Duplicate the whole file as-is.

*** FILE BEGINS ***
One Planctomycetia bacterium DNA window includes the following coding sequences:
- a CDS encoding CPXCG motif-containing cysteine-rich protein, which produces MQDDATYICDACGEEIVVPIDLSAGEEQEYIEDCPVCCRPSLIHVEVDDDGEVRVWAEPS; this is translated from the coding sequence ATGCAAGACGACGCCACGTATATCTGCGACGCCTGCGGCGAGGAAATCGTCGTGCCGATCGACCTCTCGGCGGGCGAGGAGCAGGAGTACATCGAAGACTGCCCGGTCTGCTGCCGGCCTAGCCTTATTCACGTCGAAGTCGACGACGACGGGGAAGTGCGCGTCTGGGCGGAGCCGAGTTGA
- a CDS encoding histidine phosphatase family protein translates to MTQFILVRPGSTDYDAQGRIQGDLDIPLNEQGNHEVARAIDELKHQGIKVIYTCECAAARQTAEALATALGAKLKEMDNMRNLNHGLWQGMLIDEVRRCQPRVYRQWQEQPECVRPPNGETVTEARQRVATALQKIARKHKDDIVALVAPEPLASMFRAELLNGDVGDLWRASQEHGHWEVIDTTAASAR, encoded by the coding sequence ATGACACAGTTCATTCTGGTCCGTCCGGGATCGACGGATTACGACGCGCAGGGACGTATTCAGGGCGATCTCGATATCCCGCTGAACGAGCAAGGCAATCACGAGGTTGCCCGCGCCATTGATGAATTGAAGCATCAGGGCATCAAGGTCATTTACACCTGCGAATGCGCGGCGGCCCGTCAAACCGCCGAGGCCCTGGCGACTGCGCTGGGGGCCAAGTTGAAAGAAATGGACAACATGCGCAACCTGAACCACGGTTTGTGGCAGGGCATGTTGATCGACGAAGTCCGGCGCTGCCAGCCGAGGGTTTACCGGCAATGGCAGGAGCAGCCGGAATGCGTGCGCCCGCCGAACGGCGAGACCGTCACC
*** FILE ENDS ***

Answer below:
One Planctomycetia bacterium DNA window includes the following coding sequences:
- a CDS encoding CPXCG motif-containing cysteine-rich protein, which produces MQDDATYICDACGEEIVVPIDLSAGEEQEYIEDCPVCCRPSLIHVEVDDDGEVRVWAEPS; this is translated from the coding sequence ATGCAAGACGACGCCACGTATATCTGCGACGCCTGCGGCGAGGAAATCGTCGTGCCGATCGACCTCTCGGCGGGCGAGGAGCAGGAGTACATCGAAGACTGCCCGGTCTGCTGCCGGCCTAGCCTTATTCACGTCGAAGTCGACGACGACGGGGAAGTGCGCGTCTGGGCGGAGCCGAGTTGA
- a CDS encoding histidine phosphatase family protein translates to MTQFILVRPGSTDYDAQGRIQGDLDIPLNEQGNHEVARAIDELKHQGIKVIYTCECAAARQTAEALATALGAKLKEMDNMRNLNHGLWQGMLIDEVRRCQPRVYRQWQEQPECVRPPNGETVTEARQRVATALQKIARKHKDDIVALVAPEPLASMFRAELLNGDVGDLWRASQEHGHWEVIDTTAASAR, encoded by the coding sequence ATGACACAGTTCATTCTGGTCCGTCCGGGATCGACGGATTACGACGCGCAGGGACGTATTCAGGGCGATCTCGATATCCCGCTGAACGAGCAAGGCAATCACGAGGTTGCCCGCGCCATTGATGAATTGAAGCATCAGGGCATCAAGGTCATTTACACCTGCGAATGCGCGGCGGCCCGTCAAACCGCCGAGGCCCTGGCGACTGCGCTGGGGGCCAAGTTGAAAGAAATGGACAACATGCGCAACCTGAACCACGGTTTGTGGCAGGGCATGTTGATCGACGAAGTCCGGCGCTGCCAGCCGAGGGTTTACCGGCAATGGCAGGAGCAGCCGGAATGCGTGCGCCCGCCGAACGGCGAGACCGTCACC